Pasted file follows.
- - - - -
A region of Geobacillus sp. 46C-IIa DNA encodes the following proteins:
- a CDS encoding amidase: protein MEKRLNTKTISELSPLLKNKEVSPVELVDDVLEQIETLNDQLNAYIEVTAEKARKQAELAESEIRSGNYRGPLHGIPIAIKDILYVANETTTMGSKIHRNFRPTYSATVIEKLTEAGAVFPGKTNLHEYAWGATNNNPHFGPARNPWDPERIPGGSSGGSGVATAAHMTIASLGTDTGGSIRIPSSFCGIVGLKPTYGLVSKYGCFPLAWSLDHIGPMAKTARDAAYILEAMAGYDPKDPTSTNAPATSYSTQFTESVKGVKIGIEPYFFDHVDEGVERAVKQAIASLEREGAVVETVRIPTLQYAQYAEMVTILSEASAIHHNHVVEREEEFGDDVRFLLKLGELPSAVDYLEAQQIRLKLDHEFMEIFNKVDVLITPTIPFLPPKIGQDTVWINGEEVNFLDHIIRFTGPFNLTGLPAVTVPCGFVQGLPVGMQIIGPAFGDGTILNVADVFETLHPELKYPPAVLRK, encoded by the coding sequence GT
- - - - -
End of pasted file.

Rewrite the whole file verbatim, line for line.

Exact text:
A region of Geobacillus sp. 46C-IIa DNA encodes the following proteins:
- a CDS encoding amidase: protein MEKRLNTKTISELSPLLKNKEVSPVELVDDVLEQIETLNDQLNAYIEVTAEKARKQAELAESEIRSGNYRGPLHGIPIAIKDILYVANETTTMGSKIHRNFRPTYSATVIEKLTEAGAVFPGKTNLHEYAWGATNNNPHFGPARNPWDPERIPGGSSGGSGVATAAHMTIASLGTDTGGSIRIPSSFCGIVGLKPTYGLVSKYGCFPLAWSLDHIGPMAKTARDAAYILEAMAGYDPKDPTSTNAPATSYSTQFTESVKGVKIGIEPYFFDHVDEGVERAVKQAIASLEREGAVVETVRIPTLQYAQYAEMVTILSEASAIHHNHVVEREEEFGDDVRFLLKLGELPSAVDYLEAQQIRLKLDHEFMEIFNKVDVLITPTIPFLPPKIGQDTVWINGEEVNFLDHIIRFTGPFNLTGLPAVTVPCGFVQGLPVGMQIIGPAFGDGTILNVADVFETLHPELKYPPAVLRK, encoded by the coding sequence GT